The old distinction between science as “pure” knowledge and technology as “applied” knowledge is too facile if used absolutely, but it has practical value. Johnson deals in both kinds of knowledge without discrimination: what led Darwin to the theory of natural selection is grist for his mill, but so too is what led Willis Carrier to invent the air conditioner. Yet it seems to me that there’s a difference between “good ideas” that lead to increased understanding of the world and the creatures in it, and the “good ideas” that are instrumental, that lead us to manipulate the created order for purposes that vary greatly in their character and value.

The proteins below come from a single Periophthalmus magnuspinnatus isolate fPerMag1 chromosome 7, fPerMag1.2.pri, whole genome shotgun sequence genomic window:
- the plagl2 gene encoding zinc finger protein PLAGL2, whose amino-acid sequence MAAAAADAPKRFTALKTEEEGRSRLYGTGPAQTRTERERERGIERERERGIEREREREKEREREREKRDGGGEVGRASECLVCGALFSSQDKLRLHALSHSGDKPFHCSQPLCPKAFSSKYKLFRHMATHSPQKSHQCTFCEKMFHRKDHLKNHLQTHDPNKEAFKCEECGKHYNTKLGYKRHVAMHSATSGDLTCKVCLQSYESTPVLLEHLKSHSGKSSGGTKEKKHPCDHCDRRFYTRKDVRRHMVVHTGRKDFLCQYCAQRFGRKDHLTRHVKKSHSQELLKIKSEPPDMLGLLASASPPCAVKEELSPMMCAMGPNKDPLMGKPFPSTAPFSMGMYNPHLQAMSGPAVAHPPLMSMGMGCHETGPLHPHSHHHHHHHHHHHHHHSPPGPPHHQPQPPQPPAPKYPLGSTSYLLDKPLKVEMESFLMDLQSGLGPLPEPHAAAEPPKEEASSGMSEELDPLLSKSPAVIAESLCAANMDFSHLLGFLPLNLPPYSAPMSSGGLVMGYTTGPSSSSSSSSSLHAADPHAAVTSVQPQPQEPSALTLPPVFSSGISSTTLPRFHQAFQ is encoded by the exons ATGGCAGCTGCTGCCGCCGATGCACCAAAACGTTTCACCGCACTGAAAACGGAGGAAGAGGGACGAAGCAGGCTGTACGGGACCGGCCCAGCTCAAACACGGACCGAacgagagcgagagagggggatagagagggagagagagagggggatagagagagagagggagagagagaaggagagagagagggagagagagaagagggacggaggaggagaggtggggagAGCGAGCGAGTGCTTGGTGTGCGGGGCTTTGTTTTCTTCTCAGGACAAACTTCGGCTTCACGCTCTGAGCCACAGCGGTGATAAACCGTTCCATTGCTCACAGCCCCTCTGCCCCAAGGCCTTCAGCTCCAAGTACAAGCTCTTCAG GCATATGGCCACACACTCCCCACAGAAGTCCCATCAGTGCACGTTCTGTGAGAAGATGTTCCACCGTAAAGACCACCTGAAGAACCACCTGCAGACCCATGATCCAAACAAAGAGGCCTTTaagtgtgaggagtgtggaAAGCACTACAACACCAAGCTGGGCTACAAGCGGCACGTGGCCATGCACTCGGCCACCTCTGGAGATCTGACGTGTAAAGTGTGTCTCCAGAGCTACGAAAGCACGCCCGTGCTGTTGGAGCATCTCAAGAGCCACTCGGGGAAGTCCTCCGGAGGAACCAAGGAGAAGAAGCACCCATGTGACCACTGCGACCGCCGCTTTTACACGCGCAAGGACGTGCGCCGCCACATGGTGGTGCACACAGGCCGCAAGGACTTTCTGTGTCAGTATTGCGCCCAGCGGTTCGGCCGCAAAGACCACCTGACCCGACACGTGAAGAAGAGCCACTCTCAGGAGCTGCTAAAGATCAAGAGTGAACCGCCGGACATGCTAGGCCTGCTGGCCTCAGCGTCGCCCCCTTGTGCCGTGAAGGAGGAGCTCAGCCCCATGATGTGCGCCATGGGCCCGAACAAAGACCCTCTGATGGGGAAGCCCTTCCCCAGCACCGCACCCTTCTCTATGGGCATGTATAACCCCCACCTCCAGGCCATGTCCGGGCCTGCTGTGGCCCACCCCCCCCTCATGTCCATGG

Short-hop regional flights could be running on batteries in a few years.
The artifacts were often made from found objects – an Ivory dish-soap bottle transformed into an earthenware figure.
On New Year’s Eve 1899, the captain of this Pacific steamliner sailed into history. Or did he?